Quote Originally Posted by ElbowJoe View Post
The next group of oil pipelines are those carrying refined petroleum products – gasoline, jet fuel, home heating oil and diesel fuel.
These refined product pipelines vary in size from relatively small 8 to 12 inch diameter lines up to 42 inches in diameter. Refined products pipelines are found in almost every state in the U.S, with the exception of some New England states. The total mileage nationwide of refined products pipelines is approximately 95,000 miles. These pipelines deliver petroleum products to large fuel terminals with storage tanks to be loaded into tanker trucks. Trucks cover the last few miles to make local deliveries to gas stations and homes. Major industries, airports and electrical power generation plants are supplied directly by pipeline.
Yes. To depots. Trucks are still used deliver gasoline to the final destination. And those pipelines do not deliver all the different manner of refined products through the exact same pipe. Whenever a new refined product is introduced, the new pipes must be laid, in order to deliver that product to the depot. This is true whether you are talking about Ethanol, Petrol, Kerosene, Jet Fuel, Natural Gas, or anything else. Mixing 93 octane gasoline, and asphalt oil, would be nonsense, and financially untenable for the oil companies to do.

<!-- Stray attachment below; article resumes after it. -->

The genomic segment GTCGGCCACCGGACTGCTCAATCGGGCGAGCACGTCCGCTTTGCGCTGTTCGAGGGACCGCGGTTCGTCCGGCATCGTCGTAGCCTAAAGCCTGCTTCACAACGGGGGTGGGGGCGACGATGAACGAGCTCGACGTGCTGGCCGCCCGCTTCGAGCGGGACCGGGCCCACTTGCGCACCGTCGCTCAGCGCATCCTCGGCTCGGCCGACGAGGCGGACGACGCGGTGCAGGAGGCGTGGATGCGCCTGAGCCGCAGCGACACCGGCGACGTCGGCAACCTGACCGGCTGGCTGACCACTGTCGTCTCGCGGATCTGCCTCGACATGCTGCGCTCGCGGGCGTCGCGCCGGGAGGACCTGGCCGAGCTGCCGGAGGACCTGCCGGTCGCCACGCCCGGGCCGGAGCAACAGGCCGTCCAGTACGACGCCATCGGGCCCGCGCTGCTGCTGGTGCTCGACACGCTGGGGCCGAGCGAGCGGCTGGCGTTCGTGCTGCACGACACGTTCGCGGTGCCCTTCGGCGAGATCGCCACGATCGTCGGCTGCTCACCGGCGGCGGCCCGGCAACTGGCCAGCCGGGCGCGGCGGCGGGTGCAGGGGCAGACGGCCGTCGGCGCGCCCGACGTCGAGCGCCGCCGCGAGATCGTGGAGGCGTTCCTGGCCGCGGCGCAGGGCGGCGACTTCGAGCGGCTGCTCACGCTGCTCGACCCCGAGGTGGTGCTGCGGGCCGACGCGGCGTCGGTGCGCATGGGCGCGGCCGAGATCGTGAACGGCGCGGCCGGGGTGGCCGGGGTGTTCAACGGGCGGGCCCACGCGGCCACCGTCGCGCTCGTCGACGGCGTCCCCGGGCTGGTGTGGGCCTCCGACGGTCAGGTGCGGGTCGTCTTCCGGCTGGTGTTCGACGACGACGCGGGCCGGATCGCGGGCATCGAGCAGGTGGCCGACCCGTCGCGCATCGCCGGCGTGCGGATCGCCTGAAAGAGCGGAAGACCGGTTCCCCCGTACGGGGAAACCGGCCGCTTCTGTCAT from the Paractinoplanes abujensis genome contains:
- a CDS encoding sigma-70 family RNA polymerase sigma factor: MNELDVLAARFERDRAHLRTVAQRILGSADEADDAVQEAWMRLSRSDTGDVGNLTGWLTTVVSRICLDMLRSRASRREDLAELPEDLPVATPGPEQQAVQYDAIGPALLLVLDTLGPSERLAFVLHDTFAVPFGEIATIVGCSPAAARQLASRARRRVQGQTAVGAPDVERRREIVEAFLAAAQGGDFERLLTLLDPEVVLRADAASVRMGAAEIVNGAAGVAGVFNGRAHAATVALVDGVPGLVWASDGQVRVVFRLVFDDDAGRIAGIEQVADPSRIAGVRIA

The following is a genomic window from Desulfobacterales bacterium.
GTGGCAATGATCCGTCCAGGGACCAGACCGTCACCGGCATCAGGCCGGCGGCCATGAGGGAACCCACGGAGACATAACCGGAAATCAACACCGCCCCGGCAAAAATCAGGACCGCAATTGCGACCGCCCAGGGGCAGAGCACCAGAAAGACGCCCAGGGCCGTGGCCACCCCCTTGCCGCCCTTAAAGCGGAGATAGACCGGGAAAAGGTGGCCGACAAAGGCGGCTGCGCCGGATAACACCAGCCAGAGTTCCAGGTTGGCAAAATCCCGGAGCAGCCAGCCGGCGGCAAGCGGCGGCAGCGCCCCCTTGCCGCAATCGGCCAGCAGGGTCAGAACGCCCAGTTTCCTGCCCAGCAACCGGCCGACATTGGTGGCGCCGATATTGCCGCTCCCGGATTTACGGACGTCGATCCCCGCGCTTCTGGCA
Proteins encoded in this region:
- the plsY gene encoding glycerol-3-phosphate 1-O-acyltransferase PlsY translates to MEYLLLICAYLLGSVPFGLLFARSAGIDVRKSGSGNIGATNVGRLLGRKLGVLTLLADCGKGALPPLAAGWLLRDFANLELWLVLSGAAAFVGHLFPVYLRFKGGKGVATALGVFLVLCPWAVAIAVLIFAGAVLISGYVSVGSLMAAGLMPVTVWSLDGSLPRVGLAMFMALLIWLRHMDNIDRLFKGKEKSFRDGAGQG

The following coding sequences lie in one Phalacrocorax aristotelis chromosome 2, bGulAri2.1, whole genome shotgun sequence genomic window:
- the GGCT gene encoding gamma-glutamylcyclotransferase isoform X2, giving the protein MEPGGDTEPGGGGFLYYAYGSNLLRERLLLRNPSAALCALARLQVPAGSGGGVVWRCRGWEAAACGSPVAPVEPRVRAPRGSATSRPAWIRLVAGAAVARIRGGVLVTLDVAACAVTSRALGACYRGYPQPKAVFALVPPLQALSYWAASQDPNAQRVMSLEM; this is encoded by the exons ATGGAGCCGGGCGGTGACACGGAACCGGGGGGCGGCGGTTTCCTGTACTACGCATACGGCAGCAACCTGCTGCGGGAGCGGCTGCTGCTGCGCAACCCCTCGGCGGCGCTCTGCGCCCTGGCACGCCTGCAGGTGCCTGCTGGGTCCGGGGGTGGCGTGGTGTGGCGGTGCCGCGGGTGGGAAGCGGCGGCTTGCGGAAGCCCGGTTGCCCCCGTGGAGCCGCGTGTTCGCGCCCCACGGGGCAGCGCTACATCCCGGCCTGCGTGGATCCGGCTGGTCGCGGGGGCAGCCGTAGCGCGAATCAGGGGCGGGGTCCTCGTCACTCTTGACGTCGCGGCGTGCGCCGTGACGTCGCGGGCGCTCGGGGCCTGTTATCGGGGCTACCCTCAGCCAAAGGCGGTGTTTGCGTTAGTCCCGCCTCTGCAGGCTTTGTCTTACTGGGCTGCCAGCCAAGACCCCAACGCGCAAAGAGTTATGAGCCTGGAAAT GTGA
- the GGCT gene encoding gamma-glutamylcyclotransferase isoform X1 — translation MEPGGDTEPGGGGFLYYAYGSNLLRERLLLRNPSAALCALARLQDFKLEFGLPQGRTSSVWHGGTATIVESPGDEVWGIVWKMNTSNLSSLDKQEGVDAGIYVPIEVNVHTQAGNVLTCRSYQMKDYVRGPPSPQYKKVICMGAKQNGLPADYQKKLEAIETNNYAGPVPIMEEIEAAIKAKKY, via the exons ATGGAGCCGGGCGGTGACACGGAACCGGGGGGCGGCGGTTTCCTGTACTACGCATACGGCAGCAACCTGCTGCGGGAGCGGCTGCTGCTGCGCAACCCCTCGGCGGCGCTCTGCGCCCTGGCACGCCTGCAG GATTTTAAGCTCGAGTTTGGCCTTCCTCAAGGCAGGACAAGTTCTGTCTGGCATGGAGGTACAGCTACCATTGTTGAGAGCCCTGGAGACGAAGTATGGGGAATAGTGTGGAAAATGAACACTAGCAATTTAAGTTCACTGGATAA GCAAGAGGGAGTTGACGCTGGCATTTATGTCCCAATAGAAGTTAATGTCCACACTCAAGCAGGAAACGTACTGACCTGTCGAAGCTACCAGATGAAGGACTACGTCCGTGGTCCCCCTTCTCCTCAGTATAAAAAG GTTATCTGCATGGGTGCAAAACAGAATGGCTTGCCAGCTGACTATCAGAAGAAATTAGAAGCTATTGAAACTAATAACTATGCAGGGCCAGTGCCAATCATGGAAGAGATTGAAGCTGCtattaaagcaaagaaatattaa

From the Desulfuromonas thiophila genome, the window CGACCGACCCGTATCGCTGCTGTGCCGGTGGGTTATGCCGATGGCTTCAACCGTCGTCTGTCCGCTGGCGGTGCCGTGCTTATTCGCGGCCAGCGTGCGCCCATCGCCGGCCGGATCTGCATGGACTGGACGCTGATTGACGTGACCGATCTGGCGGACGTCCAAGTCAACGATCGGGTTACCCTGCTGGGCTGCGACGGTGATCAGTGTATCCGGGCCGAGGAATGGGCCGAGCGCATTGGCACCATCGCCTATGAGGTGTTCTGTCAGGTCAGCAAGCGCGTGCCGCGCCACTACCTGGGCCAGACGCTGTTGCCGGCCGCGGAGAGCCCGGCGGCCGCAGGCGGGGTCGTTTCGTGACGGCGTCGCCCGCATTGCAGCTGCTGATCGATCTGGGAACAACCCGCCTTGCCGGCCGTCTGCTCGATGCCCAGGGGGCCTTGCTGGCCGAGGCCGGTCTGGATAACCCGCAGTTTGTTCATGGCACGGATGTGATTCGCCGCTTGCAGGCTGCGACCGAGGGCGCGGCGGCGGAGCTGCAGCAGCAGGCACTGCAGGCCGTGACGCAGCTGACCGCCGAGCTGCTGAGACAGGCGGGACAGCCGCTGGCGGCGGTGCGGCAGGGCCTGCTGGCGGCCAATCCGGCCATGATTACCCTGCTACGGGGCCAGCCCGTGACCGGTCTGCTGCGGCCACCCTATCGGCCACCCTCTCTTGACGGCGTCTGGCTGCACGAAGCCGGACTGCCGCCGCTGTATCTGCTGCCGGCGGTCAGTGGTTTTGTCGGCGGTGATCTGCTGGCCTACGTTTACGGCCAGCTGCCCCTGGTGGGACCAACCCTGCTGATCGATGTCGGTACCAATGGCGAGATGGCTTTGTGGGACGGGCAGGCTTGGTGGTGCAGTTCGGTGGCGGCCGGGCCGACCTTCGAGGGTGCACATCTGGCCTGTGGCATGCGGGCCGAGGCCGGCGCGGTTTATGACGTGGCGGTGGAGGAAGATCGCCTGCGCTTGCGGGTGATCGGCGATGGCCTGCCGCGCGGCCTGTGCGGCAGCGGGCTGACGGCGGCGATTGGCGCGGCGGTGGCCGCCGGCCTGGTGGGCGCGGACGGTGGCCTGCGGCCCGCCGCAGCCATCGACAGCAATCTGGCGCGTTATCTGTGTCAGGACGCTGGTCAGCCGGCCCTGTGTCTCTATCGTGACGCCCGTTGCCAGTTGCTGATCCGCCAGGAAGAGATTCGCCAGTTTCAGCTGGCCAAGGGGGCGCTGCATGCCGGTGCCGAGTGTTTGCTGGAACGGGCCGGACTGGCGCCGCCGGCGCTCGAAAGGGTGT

Also, corn can be grown anywhere, like directly at a refinery. While the majority of corn is grown in the corn belt out in the Midwest, and the majority of Ethanol refineries are located there, it is more financially tenable to build small refineries all around the country, than to lay 95000 miles of new pipelines. Concentrating on whether it's delivered by truck or pipeline to fuel tranport depots, is just something to bitch about, and avoids any intellectual conversation about the validity of Ethanol as a fuel source or supplement. It's a very small problem, that can easily be resolved with some minor engineering.